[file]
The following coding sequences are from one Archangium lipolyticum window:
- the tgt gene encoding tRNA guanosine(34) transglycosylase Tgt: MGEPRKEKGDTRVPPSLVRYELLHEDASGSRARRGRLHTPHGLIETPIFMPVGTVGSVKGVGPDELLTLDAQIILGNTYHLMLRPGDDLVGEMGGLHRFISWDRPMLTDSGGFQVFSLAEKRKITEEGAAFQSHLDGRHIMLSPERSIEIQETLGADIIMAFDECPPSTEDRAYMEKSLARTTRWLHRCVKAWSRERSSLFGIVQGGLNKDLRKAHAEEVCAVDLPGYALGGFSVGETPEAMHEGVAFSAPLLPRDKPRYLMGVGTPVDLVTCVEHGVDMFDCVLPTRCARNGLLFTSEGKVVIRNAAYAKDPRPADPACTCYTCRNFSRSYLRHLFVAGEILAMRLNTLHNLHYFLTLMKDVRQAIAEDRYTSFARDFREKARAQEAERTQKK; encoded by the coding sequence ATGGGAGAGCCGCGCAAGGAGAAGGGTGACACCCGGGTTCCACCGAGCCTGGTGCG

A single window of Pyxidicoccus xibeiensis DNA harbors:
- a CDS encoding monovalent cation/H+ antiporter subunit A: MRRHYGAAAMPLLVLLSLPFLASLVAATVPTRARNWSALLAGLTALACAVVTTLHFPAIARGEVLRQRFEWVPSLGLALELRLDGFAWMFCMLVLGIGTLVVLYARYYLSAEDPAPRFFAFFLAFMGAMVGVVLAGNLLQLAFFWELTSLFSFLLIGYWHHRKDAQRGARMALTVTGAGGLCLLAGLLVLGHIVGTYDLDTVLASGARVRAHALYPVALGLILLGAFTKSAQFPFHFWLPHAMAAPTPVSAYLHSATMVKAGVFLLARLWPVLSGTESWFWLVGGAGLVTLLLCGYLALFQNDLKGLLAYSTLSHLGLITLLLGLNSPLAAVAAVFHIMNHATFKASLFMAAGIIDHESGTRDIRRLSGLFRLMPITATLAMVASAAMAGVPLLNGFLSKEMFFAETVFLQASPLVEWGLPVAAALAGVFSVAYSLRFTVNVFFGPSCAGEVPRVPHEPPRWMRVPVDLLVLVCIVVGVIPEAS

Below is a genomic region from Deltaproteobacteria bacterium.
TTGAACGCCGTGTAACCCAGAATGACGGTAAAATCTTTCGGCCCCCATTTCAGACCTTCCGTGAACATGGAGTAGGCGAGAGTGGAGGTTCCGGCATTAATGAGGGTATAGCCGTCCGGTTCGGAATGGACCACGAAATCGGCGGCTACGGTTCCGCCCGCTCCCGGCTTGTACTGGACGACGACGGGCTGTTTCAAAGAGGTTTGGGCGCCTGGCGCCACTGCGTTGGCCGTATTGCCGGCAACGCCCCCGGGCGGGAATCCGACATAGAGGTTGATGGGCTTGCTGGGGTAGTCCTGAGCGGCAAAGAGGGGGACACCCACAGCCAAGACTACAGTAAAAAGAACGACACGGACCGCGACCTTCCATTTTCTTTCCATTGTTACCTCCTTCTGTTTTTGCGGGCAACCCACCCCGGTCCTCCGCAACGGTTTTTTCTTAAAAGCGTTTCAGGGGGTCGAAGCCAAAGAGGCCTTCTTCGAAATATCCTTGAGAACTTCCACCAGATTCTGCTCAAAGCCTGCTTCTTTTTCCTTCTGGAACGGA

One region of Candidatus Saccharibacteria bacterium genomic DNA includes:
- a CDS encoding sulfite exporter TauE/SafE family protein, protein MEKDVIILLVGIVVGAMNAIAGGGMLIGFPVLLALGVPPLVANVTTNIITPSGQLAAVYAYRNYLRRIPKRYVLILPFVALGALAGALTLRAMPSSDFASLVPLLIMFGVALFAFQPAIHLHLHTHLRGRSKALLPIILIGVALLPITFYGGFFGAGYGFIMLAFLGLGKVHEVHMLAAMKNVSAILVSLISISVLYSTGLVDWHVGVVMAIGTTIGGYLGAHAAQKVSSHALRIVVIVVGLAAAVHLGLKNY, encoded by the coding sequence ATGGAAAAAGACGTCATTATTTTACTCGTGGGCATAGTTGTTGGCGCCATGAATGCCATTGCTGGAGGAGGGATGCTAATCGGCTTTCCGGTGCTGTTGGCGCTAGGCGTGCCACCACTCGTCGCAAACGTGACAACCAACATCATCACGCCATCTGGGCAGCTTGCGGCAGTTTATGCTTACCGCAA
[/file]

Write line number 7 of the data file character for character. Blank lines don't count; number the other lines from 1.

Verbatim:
One region of Candidatus Saccharibacteria bacterium genomic DNA includes: